Isaiah 40-48: A Sermonic Challenge To Open Theism -- By: Trevor P. Craigen

Journal: Masters Seminary Journal
Volume: TMSJ 12:2 (Fall 2001)
Article: Isaiah 40-48: A Sermonic Challenge To Open Theism
Author: Trevor P. Craigen

Isaiah 40-48:
A Sermonic Challenge To Open Theism

Trevor P. Craigen

Associate Professor of Theology

Eight sermons in Isaiah 40–48 pose a challenge to Open Theism’s limitation of the Lord’s power and knowledge of the future. Rhetorical questions and declarations about the certainty of divine purpose are two literary strategies employed by Isaiah. Rhetorical interrogation and appropriate vocabulary and facts characterize the first sermon in Isaiah 40. These constitute a powerful indictment against Israel for her lack of trust in the Lord. According to Isaiah 46, He planned the creation from outside of time and history and implemented His plans within time and history. Isaiah 44 cites classic examples of His governance in world history, including His naming in advance a Persian king who would decree the rebuilding of Jerusalem. These sermons also cite the deeds of the Lord in dealing with Israel and the nations. The sermons, though addressed to Israel as a rebuke for her idolatry, also point out the error of Open Theism in that system’s demeaning of God and exalting of man.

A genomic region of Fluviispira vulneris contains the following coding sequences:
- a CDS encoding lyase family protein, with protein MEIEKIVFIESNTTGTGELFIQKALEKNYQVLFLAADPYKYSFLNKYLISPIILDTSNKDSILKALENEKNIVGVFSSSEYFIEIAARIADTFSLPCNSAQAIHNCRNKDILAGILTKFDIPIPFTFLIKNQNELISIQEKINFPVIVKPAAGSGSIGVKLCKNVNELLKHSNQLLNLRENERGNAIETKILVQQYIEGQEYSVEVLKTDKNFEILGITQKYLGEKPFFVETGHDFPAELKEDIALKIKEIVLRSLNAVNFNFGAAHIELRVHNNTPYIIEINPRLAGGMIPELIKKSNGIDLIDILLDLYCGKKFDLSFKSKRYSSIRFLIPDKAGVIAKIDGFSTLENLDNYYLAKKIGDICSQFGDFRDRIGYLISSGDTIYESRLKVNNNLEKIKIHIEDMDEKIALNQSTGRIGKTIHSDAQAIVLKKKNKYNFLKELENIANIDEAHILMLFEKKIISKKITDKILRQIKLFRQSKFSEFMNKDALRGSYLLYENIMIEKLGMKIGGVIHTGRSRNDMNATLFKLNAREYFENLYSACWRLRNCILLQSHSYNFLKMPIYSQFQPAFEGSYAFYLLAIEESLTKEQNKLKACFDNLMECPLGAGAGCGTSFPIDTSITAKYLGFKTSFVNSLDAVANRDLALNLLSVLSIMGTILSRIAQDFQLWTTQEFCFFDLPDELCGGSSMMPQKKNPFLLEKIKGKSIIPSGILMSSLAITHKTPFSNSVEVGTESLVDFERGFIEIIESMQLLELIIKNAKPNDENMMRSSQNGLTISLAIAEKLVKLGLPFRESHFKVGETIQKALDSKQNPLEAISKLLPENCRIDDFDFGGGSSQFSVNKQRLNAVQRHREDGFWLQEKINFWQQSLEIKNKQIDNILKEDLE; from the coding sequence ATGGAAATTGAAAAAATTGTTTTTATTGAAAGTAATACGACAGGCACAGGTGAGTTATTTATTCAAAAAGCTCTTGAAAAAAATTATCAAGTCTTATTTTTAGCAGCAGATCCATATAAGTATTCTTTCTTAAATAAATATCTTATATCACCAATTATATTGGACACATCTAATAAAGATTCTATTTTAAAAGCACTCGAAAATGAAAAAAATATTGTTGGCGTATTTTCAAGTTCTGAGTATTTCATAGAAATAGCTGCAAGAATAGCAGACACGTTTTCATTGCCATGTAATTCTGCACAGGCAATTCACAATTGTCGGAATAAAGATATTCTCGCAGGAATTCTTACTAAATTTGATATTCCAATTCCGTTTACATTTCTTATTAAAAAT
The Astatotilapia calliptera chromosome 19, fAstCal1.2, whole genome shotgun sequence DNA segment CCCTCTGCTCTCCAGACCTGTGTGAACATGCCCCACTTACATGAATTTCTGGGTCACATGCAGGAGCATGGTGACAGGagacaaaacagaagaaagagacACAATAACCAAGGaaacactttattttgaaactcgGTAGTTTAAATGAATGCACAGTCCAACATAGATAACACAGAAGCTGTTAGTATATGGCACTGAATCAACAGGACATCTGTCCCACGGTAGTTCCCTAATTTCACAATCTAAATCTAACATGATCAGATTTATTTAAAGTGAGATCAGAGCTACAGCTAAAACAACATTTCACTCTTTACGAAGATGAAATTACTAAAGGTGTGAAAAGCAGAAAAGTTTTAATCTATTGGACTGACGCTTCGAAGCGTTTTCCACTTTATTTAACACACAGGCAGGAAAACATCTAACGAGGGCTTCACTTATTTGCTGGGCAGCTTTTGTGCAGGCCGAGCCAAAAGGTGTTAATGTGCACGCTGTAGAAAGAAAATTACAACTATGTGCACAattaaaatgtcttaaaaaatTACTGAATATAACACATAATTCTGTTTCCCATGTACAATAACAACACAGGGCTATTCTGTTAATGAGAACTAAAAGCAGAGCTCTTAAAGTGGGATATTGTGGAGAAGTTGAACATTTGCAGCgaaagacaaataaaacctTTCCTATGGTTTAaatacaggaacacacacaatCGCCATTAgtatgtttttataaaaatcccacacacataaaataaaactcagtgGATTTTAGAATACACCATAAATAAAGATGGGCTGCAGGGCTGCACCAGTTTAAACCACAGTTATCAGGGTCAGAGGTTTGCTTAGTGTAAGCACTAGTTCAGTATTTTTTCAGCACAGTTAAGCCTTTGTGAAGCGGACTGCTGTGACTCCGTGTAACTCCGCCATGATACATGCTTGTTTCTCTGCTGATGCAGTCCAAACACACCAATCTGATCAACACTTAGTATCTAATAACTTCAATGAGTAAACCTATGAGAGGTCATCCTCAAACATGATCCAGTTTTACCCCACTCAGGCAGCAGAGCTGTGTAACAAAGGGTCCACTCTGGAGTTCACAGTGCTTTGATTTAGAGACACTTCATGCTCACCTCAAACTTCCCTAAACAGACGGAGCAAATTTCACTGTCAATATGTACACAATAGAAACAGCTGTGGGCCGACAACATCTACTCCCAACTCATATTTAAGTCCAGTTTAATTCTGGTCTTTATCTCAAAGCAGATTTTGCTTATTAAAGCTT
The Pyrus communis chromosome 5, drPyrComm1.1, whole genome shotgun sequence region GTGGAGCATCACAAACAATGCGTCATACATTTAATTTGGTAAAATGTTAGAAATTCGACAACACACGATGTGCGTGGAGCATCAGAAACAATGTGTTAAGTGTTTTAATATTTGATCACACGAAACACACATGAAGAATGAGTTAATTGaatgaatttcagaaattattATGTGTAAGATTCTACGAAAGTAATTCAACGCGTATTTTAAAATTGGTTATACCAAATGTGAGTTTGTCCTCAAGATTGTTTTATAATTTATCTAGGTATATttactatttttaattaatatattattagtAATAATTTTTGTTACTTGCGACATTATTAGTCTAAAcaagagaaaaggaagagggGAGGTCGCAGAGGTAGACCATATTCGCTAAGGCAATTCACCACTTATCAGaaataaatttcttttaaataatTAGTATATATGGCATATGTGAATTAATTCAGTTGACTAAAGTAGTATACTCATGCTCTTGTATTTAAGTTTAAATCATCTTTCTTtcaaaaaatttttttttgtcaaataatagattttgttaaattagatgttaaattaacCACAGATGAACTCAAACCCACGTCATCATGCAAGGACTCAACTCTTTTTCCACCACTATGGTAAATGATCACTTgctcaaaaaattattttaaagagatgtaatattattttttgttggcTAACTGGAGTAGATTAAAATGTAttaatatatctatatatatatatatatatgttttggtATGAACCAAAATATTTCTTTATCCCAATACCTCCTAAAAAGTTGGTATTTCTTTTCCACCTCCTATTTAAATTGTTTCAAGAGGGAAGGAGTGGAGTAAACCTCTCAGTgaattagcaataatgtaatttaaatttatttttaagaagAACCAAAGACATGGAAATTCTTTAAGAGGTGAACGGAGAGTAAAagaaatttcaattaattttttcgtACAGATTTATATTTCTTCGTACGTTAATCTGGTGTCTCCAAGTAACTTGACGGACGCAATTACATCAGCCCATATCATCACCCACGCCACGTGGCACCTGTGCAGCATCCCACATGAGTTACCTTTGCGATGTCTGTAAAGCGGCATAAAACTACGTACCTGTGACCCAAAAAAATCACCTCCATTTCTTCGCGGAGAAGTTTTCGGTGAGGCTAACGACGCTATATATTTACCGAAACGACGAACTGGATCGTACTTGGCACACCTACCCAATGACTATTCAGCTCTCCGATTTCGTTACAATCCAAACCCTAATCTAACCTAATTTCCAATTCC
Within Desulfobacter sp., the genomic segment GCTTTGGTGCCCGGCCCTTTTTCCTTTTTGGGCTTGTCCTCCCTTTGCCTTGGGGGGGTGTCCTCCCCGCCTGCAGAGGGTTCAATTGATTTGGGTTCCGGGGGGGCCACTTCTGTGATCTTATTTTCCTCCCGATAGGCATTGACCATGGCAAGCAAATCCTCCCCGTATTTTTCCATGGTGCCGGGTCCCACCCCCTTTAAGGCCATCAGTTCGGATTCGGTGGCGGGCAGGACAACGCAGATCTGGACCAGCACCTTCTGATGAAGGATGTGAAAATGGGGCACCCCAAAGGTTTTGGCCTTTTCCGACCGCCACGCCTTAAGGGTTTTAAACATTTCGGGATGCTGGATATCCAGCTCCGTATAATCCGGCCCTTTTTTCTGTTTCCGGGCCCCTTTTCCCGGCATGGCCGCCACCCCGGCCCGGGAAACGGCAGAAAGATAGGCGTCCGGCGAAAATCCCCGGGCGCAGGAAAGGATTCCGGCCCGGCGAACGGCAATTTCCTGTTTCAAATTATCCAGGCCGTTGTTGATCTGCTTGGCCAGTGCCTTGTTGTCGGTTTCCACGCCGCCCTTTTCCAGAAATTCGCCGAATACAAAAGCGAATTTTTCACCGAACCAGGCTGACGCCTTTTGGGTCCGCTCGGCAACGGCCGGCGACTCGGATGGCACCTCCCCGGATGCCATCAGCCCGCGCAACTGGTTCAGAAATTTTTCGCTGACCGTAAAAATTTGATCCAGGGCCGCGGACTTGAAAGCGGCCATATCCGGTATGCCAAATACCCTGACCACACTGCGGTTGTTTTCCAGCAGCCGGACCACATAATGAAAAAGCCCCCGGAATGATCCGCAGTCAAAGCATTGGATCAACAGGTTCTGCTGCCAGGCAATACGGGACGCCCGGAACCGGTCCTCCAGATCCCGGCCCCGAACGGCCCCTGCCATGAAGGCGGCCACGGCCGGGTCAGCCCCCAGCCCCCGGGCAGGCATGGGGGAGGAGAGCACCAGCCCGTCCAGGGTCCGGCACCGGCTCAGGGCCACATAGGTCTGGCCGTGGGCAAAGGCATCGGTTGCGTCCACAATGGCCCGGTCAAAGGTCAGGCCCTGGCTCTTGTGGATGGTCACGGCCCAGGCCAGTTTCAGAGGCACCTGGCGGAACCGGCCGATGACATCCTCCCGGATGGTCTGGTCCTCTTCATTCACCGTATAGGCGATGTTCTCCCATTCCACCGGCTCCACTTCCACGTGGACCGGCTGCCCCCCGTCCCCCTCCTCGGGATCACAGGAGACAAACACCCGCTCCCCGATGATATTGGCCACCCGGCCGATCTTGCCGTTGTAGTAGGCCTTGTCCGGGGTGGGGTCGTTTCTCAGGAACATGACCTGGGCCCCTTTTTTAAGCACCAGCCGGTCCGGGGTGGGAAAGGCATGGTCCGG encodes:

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The prophet Isaiah’s volume of eight sermons1 may very well stand as a penetrating polemic against pagan idolatry, but it also stands as a challenge to any denial or substantial re-defining of the Lord’s knowledge of the future. Open Theism, when first encountered, sounded like a violation of Isaiah 40–48, or at the least it sounded as though these sermons were not taken into account. Bruce Ware’s critique, God’s Lesser Glory,2 referred often to Isaiah’s words, supporting the observation that this new offering on understanding God in relation to the future

might have been delinquent in this respect. Eugene Merrill opened his article, “Isaiah 40–55 As Anti-Babylonian Polemic,” by noting that a major adjunct to the theme of salvation in these chapters is the prophet’s assault upon the religio-cultural structure of the Babylonian society from which the Jewish exiles would be delivered in the distant future.3

A proposition around which to arrange sermonically the thrust of Isaiah’s sermons as it pertains to Open Theism would be: ...

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